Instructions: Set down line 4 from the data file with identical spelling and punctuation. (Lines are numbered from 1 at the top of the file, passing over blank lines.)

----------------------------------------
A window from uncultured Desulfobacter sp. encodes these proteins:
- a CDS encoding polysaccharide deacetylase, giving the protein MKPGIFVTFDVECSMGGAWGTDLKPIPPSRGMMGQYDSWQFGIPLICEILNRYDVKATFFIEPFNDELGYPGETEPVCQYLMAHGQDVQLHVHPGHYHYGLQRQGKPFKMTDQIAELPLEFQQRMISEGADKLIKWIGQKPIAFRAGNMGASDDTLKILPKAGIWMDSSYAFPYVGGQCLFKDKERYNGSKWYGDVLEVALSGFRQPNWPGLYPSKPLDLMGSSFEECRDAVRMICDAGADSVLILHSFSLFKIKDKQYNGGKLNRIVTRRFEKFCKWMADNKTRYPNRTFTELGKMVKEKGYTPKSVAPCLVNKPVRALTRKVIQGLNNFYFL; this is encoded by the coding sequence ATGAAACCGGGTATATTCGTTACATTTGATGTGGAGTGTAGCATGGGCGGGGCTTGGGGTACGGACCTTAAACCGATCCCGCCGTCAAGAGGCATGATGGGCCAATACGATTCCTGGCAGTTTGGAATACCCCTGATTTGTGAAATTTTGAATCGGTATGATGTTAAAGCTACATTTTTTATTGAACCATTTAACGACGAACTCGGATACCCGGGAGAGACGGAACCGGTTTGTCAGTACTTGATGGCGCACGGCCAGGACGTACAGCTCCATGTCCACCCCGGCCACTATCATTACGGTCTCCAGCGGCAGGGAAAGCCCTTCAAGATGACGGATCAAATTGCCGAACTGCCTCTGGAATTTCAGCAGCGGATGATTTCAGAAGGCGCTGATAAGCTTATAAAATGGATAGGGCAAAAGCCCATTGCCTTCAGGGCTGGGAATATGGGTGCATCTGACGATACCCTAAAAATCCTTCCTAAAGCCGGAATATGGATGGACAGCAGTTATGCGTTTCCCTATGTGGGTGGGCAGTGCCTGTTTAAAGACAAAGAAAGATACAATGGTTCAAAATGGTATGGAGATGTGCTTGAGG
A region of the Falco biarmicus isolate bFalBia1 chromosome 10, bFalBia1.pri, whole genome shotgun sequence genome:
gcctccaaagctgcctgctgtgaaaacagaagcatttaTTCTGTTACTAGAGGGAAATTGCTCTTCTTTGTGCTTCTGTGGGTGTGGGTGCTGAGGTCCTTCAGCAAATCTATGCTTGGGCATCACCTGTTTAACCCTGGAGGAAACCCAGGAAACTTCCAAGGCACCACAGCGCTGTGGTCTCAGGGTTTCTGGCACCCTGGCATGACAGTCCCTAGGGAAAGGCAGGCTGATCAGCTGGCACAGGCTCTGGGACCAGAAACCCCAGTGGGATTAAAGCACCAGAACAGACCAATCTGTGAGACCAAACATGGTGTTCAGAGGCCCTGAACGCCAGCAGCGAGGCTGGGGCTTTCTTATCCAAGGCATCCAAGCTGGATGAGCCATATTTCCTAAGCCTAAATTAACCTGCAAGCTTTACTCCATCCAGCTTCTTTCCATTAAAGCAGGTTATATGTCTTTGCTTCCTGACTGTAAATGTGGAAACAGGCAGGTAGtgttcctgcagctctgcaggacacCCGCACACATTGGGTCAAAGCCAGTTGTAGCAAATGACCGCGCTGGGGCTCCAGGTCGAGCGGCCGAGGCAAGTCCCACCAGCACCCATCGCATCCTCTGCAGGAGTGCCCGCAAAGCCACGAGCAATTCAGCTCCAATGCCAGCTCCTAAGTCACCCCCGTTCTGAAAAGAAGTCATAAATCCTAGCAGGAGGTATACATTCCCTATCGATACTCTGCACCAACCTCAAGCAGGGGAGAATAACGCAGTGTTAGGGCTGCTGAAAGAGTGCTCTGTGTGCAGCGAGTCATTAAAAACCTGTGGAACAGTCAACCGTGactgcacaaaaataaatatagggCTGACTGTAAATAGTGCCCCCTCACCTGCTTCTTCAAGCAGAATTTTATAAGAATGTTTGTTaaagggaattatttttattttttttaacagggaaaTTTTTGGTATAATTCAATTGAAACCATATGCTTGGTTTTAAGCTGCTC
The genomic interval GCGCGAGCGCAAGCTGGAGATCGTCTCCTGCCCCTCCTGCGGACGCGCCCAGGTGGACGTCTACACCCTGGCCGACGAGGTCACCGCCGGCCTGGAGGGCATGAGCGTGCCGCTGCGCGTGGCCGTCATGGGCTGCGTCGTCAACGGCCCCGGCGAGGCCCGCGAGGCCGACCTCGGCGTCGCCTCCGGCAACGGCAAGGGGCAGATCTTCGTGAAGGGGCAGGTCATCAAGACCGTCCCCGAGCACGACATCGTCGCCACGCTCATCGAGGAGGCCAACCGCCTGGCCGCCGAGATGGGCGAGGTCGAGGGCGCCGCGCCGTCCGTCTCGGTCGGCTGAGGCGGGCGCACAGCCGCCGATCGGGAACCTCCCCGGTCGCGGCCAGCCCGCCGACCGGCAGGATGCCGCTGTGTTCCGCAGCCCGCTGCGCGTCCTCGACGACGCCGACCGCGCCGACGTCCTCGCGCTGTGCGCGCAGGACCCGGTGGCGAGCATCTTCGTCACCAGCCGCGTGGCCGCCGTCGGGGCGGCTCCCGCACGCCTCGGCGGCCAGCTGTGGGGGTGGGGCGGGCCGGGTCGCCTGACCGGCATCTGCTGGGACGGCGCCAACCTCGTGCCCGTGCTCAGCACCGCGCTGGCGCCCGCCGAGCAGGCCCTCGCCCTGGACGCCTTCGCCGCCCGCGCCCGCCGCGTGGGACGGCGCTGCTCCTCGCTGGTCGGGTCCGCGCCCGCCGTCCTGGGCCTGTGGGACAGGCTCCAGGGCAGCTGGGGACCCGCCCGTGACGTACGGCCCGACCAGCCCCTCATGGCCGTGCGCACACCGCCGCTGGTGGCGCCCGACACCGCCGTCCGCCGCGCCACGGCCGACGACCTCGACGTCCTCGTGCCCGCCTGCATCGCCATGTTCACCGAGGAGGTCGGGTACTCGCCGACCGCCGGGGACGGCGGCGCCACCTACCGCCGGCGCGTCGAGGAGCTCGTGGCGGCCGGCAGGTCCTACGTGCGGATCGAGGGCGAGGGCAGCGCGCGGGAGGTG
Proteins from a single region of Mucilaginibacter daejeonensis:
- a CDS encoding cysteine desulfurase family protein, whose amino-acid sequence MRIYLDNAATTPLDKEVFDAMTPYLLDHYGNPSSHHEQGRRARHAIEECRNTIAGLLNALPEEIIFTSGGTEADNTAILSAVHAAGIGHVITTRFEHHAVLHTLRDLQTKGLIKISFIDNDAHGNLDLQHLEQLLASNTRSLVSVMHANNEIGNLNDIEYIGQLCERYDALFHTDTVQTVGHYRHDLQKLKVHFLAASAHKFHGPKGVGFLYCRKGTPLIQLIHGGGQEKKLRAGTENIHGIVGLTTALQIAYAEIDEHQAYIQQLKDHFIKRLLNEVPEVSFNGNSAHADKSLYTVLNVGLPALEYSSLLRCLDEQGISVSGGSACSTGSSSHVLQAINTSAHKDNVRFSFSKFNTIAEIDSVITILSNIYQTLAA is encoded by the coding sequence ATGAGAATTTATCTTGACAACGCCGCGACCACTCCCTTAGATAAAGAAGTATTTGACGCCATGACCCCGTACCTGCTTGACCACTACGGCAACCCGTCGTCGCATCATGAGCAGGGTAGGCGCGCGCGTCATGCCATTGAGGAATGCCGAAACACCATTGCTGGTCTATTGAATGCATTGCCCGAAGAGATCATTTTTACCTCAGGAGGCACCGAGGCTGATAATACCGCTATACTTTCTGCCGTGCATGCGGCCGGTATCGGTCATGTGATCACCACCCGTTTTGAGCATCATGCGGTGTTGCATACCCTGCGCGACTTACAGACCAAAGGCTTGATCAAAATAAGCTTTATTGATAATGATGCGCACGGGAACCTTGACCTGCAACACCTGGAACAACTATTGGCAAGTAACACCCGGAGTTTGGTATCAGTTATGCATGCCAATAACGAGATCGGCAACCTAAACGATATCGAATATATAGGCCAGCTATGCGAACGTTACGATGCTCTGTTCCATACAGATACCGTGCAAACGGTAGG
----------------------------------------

gcctccaaagctgcctgctgtgaaaacagaagcatttaTTCTGTTACTAGAGGGAAATTGCTCTTCTTTGTGCTTCTGTGGGTGTGGGTGCTGAGGTCCTTCAGCAAATCTATGCTTGGGCATCACCTGTTTAACCCTGGAGGAAACCCAGGAAACTTCCAAGGCACCACAGCGCTGTGGTCTCAGGGTTTCTGGCACCCTGGCATGACAGTCCCTAGGGAAAGGCAGGCTGATCAGCTGGCACAGGCTCTGGGACCAGAAACCCCAGTGGGATTAAAGCACCAGAACAGACCAATCTGTGAGACCAAACATGGTGTTCAGAGGCCCTGAACGCCAGCAGCGAGGCTGGGGCTTTCTTATCCAAGGCATCCAAGCTGGATGAGCCATATTTCCTAAGCCTAAATTAACCTGCAAGCTTTACTCCATCCAGCTTCTTTCCATTAAAGCAGGTTATATGTCTTTGCTTCCTGACTGTAAATGTGGAAACAGGCAGGTAGtgttcctgcagctctgcaggacacCCGCACACATTGGGTCAAAGCCAGTTGTAGCAAATGACCGCGCTGGGGCTCCAGGTCGAGCGGCCGAGGCAAGTCCCACCAGCACCCATCGCATCCTCTGCAGGAGTGCCCGCAAAGCCACGAGCAATTCAGCTCCAATGCCAGCTCCTAAGTCACCCCCGTTCTGAAAAGAAGTCATAAATCCTAGCAGGAGGTATACATTCCCTATCGATACTCTGCACCAACCTCAAGCAGGGGAGAATAACGCAGTGTTAGGGCTGCTGAAAGAGTGCTCTGTGTGCAGCGAGTCATTAAAAACCTGTGGAACAGTCAACCGTGactgcacaaaaataaatatagggCTGACTGTAAATAGTGCCCCCTCACCTGCTTCTTCAAGCAGAATTTTATAAGAATGTTTGTTaaagggaattatttttattttttttaacagggaaaTTTTTGGTATAATTCAATTGAAACCATATGCTTGGTTTTAAGCTGCTC